Ninth Circuit Upholds Telecom Immunity for Warrantless Wiretapping but Permits Suit Against Government
As Raffaella mentioned earlier, the Ninth Circuit released three opinions on Thursday relating to class action litigation against the government and major telecommunications companies (AT&T, Verizon, etc.) for the warrantless wiretapping program conducted by the National Security Agency (NSA) under the Terrorist Surveillance Program (TSP) in the wake of September 11. The main opinions are: Hepting v. AT&T, in which the court held that § 802 of the Foreign Intelligence Surveillance Act (FISA), also known as the FISA Amendment Act of 2008, which retroactively granted immunity to telecoms, is constitutional; and Jewel v. NSA (which Ben highlighted back in August), in which the court held that the class action representative had standing to bring a number of statutory and constitutional claims against the government (though it did not address the government’s alternative argument that the claims were foreclosed by the state secrets privilege). The court also issued a brief third opinion, McMurray v. Verizon, in which the court rejected the claim that § 802 is an unconstitutional taking under the Fifth Amendment. In all three cases, Judge M. Margaret McKeown wrote for a unanimous panel. I focus on Hepting and Jewell below.
Hepting v. AT&T
Hepting involved 33 separate lawsuits against various telecoms, consolidated through the multidistrict litigation process. Although not a named defendant in the original suits, the government intervened on the side of the telecoms to defend § 802. The district court dismissed the consolidated suit given the immunity provisions in § 802. The plaintiffs appealed.
The court first described § 802. The immunity provisions are triggered if the Attorney General certifies to one or more of five conditions — essentially either that “no assistance was provided” or that assistance was provided pursuant to a “a Foreign Intelligence Surveillance Court order, a national security letter, [or] an Attorney General directive regarding FISA-authorized warrantless surveillance to participation in the TSP.” Quoting from the Senate committee report on § 802, the court noted Congress’s recognition of the “importance of the private sector [cooperation] in security activities” and that litigation against telecoms could cause them to be “unwilling to cooperate with lawful Government requests in the future,” leading to “unacceptable” national security consequences.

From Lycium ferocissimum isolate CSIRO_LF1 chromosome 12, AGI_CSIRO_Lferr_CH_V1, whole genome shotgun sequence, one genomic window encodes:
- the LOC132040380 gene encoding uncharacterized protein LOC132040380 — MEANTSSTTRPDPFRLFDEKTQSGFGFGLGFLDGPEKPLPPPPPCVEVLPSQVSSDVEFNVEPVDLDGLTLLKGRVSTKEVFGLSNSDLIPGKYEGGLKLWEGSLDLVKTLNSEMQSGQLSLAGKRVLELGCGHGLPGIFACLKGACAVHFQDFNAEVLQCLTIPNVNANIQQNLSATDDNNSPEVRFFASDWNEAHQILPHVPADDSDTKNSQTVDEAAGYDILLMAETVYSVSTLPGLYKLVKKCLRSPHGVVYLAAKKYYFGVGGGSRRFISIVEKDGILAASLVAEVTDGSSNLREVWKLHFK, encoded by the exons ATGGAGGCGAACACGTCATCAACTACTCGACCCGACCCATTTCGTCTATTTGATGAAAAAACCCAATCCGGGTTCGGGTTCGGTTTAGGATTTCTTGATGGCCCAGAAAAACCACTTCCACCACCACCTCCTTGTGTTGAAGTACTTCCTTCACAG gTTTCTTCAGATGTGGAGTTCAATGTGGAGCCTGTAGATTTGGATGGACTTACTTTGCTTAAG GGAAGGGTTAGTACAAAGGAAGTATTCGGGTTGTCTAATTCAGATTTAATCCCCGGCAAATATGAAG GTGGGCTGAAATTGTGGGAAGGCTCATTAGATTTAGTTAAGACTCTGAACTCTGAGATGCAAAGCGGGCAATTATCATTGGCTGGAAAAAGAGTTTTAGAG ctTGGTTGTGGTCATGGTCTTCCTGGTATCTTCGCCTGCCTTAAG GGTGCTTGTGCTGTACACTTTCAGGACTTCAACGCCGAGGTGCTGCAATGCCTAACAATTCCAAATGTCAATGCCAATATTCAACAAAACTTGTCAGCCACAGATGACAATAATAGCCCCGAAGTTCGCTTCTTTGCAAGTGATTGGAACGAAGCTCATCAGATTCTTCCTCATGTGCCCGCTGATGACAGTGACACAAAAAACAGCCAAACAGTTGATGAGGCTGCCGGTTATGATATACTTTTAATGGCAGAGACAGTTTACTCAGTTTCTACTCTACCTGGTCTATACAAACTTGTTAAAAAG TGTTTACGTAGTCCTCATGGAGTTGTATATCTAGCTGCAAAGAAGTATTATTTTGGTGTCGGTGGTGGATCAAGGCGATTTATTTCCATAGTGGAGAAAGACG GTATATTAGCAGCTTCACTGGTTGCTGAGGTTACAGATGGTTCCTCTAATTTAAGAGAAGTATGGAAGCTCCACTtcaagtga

The court next considered the separation-of-powers challenges to § 802. It first rejected the argument that the certification provisions, by giving discretion to the Attorney General whether or not a telecom defendant should get immunity, was an “impermissible statutory repeal” akin to the Line Item Veto Act (which the Supreme Court struck down in Clinton v. New York as violating the bicameralism and presentment requirements of the Constitution (art. I, § 7, cls. 2–3)). It noted numerous other provisions throughout the U.S. code granting the executive branch similar discretionary powers, none of which had ever been taken to violate the bicameralism and presentment requirements. Second, the court rejected a nondelegation challenge. It noted the virtual absence of nondelegation-based invalidation of legislation in the modern age, held that the certification conditions listed in § 802 provided a sufficiently “intelligible principle,” and emphasized that the nondelegation requirement is “relaxed for delegations in fields in which the Executive has traditionally wielded its own power,” such as intelligence. Third, the court rejected the argument that, because § 802 provides that the Attorney General’s certifications can only be overridden by courts if “not supported by substantial evidence,” § 802 is an unconstitutional incursion by the legislature into the judicial branch’s activities. The court noted that many other statutes use a similar substantial-evidence standard of review. Finally, the court noted that § 802 did not deprive federal courts of jurisdiction over all warrantless wiretapping-related claims (and thereby deprive the plaintiffs of due process), since the statute “does not foreclose relief against government actors and entities who are the primary players in the alleged wiretapping.”